Separation of Platform and Service
Early PaaS offerings lack a separation between platform and service. Google, for example, is the only service provider offering Google App Engine. Amazon is the only one offering Amazon Elastic Beanstalk. Salesforce.com (the owner of Heroku) is the only one offering Heroku, and so on. If you like the platform, but don't like the service - too bad. If the price goes up (as in Google's case) or if you need the service outside the U.S. with a different set of service level agreements (SLA) or certifications - again, too bad. This marriage between platform and service limits consumer choice and stifles innovation.
PaaS needs to evolve to an ecosystem model where platforms are developed by software companies, and the service is available in multiple geographies, across a variety of industries, at attractive price points, and with value-add options from an ecosystem of hosted service providers.
Scalability for first-generation PaaS offerings came at a price. Platforms were not able to automatically add resources, such as RAM and CPU, when apps needed them. Instead, developers had to change their apps to use multiple parallel machines, and add machines each time more resources were needed.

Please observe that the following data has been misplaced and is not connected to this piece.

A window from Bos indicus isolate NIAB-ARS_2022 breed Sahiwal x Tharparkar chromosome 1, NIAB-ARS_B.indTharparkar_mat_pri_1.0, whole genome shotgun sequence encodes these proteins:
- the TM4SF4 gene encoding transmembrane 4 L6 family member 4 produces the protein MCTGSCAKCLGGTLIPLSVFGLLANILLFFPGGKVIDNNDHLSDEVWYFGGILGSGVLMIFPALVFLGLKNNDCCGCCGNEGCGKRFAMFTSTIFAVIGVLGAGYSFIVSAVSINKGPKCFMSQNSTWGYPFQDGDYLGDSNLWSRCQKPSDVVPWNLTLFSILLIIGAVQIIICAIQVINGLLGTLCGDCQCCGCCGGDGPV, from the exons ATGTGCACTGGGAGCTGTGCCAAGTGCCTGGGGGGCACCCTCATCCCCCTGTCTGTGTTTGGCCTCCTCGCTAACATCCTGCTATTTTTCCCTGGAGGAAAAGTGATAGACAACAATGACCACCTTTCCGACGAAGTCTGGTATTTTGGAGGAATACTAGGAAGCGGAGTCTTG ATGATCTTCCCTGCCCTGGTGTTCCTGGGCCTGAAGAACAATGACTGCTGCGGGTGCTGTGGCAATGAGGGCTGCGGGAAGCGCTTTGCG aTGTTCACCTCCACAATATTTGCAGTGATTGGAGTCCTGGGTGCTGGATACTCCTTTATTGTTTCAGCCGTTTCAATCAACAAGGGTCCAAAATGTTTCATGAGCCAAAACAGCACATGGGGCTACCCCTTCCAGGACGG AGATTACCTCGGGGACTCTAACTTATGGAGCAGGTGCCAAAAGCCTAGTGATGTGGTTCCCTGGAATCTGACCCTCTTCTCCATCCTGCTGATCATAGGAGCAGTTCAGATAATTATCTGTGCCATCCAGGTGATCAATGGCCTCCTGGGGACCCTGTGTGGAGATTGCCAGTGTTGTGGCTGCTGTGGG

While horizontal scaling creates highly scalable and available Internet applications, it imposes huge additional requirements on application developers, making code redesign necessary just to ensure the application has the resources it needs.
The next-generation PaaS needs to be more flexible in adapting to applications. If a developer chooses to run a single instance of an application (or the application is just not designed to run on multiple machines), the platform needs to automatically give the application the resources it needs when usage goes up. The same is true when usage goes down. If no one is using the system at 1 a.m. and it only needs 128 MB of memory, PaaS needs to automatically recycle the rest of the resources to reduce the bill.
PaaS 2.0 shouldn't force developers to change their applications and behaviors, but should support both scaling scenarios without imposing limitations.
Control over the Environment
Like the limitations that early PaaS imposed on the application server, developers were also very limited in how they could work with the execution environment to extend and control it. If an extra library was needed for an application, the developer could only use frameworks made available by the vendor. If the developer needed to fine-tune server configuration files or add new ones, he was out of luck if the application did not fit within the platform's limits. PaaS 2.0 needs to allow developers to use all of the libraries and configurations currently available.
Graphical User Interface
Usability is another key requirement for PaaS technology to go mainstream. First-generation PaaS platforms often required using obscure command-line utilities to get anything done, making the learning curve even bigger and limiting its use among enthusiasts. PaaS 2.0 needs to easily integrate into the tools that developers know and use already with a highly intuitive graphical user interface of its own.
You are obviously welcome to try the free beta of Jelastic at http://jelastic.com and see how it stacks up against the principles of PaaS 2.0 listed above.